There is a line, meant to be somewhat humorous, that says somewhere, at this moment, there is a committee meeting to decide your future. The line is more ironic than humorous and it's what I want to discuss.
Consider for a moment that there are a great number of different regional agencies and/or districts that directly impact the Bay Area alone:
You've heard of "Spare the Air Day?" That was a committee action.
We are going to have a significant annual increase in our sewer fees, the actual amount is being developed by a committee.
This is why I, as mayor, and members of the City Council volunteer to serve on so many "outside" agencies and boards. We want to make sure your interests are being represented to the maximum degree.
The City Council serves as the Local Reuse Authority, LRA, which has the authority to make decisions pertaining to the future development of the former Concord Naval Weapons Station.
Representation on these agencies is imperative. The question is, "Are we doing enough?" I think not.
As mayor, I participate on several regional and statewide committees. However, I am fully persuaded that there are at least two national conferences at which a city the size of Concord should be represented. They are the U.S. Conference of Mayors and the National League of Cities.
Last year's agenda for the U.S. Conference of Mayors had seminars for 36 topics. To name a few: the Economic Development Financing Toolbox; Securing and Managing Federal Grants for Mid-Sized Cities; Leading Your City Through the Pension Fund Challenge; What the Affordable Care Act Means to Your City; Funding Critical Infrastructure Systems; Preventing Juvenile Violence for Safer Communities; Using Technology to Improve Public Safety; Advocating for Hometown Priorities.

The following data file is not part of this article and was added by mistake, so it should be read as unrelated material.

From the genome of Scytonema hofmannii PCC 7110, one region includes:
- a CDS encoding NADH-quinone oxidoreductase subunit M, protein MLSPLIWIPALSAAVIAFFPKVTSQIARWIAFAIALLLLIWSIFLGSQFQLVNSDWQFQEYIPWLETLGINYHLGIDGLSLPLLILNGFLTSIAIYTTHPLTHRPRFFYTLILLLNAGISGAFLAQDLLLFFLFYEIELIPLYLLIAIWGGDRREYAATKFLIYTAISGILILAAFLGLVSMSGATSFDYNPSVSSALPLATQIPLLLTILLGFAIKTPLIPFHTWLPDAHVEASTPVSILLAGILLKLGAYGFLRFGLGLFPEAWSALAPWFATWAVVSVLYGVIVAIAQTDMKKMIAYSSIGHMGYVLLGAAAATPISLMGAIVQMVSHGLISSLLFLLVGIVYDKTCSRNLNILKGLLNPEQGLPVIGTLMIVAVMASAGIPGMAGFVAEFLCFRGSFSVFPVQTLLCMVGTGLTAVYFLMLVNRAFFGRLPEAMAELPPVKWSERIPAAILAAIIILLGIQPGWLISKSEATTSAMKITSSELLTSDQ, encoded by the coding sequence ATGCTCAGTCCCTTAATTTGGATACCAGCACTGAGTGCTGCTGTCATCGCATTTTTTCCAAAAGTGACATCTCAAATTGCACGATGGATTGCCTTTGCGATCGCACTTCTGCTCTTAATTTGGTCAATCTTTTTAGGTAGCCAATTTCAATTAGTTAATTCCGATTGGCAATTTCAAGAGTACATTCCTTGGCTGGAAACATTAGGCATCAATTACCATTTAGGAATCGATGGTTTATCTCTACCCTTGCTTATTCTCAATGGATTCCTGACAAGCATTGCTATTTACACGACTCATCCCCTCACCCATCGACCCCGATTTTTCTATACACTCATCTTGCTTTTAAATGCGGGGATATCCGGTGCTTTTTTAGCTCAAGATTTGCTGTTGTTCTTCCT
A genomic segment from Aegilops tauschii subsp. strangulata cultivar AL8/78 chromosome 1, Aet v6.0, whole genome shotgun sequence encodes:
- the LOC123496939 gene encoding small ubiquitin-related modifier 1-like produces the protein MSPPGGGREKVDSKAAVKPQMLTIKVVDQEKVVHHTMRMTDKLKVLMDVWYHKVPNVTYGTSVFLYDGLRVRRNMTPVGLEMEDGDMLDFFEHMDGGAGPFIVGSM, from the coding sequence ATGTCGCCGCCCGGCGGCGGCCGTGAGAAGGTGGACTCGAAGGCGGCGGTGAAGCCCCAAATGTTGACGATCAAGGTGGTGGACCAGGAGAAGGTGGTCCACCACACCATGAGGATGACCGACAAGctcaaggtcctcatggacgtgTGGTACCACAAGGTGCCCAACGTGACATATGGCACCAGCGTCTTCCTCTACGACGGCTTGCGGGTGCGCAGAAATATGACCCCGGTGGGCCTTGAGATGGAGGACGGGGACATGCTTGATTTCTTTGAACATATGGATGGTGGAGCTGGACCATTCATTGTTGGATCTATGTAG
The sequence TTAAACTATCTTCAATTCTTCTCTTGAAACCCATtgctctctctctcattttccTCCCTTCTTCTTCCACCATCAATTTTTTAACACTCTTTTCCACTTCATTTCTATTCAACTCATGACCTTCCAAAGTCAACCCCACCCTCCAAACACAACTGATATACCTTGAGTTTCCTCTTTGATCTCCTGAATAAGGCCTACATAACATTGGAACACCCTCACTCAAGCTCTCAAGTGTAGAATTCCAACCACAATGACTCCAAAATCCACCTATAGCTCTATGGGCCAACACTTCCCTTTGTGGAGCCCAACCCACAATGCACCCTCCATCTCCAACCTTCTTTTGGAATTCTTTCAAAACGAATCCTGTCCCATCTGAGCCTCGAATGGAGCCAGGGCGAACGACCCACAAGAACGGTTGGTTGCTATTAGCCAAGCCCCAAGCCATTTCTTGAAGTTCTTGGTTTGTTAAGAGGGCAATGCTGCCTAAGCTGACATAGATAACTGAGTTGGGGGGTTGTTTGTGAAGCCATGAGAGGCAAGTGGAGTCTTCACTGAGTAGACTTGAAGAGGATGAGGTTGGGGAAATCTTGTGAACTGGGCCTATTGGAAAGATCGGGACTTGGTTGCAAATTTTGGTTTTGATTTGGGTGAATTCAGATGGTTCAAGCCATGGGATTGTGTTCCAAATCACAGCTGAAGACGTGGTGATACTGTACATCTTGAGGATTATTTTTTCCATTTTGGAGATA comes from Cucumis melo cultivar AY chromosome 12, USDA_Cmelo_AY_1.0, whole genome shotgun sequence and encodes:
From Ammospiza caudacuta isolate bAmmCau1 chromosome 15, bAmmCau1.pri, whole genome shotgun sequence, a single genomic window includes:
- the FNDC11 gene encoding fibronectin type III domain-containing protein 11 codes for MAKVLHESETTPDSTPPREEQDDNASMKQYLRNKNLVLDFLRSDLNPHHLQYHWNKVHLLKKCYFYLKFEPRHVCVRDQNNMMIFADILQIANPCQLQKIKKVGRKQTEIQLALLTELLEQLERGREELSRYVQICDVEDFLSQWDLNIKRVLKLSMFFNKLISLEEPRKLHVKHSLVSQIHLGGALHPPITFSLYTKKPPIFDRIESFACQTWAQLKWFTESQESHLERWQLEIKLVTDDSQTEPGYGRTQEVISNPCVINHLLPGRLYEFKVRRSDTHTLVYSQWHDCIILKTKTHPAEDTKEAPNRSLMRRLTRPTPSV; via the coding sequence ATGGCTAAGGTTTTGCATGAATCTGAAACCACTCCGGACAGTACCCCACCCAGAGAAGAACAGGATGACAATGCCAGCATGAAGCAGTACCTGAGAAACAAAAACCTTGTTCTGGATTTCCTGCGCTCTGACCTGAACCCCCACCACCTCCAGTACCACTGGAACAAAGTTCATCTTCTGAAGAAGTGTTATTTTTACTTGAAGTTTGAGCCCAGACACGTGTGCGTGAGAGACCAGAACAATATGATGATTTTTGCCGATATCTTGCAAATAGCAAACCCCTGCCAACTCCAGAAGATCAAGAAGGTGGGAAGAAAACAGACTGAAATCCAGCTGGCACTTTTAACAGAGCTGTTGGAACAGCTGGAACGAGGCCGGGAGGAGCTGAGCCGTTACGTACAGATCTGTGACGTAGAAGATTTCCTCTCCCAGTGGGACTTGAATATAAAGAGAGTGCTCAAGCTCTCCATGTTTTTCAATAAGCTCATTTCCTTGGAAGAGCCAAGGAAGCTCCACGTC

Significant topics? You bet! Just those eight topics discussed at the conference are of immediate and critical interest to the city of Concord. Those subjects are what we are talking about almost on a daily basis.
This past year, for the first time in many years, Concord was represented at the U.S. Conference of Mayors in Washington, D.C. As mayor, I was proud to represent Concord.
When I saw the topics presented above I was very glad to be there. I quickly learned that if we are not represented, then we are not connected to important sources of information that will help us do a better job for our constituents.
If you are not there, you are not in the loop. When you're out of the loop, you lose by default, i.e., you lose because you didn't show up.
Unfortunately, because we had dropped our membership in the U.S. Conference of Mayors, I was only considered a "guest mayor," and therefore not eligible to attend the vital sessions mentioned above.
What frustrated me even more was that cities much smaller than Concord were getting valuable information on how to gain access to federal infrastructure dollars for aging sewer systems and repair of roadways that was being presented by federal representatives at those seminars.
Relationships were being developed that would pay dividends when applications are submitted. This is why I am on a quest to keep Concord connected to these national associations. I do not want to lose by default. Membership and participation is imperative.
There are other fringe benefits. At the conference, I met the mayor of Vallejo and we have been meeting monthly to discuss Vallejo's experience in the transfer and development of the military property there, the Mare Island Naval Base.
They are currently ahead of us in the process and are working with a master developer. How can we not benefit from that experience?
I also became acquainted with the mayor of Indianapolis. Recently, when I was in Indianapolis to cheer for our national champion Concord Blue Devils, I was able to introduce the mayor to my family and the "courtesy call" evolved into a 90-minute meeting that dealt with initiatives that will directly and significantly impact the economic and social landscape of Concord.
In case you were not aware of this fact, The New York Times listed Indianapolis as one of the top 50 cities in the world to visit because of its bike and cultural trails, park system, a 30,000 student college campus adjacent to downtown, and a myriad of other amenities.
I am not advocating recreating Indianapolis in Concord. My point is that we can nurture a healthy relationship with cities across this nation simply by being connected to the U.S. Conference of Mayors and National League of Cities.
Staying connected helps us do a better job of representing our constituents by gaining access to benefits that may not be available through other channels. This is worth the price of admission.
Tim Grayson is the mayor of Concord. Contact him at firstname.lastname@example.org.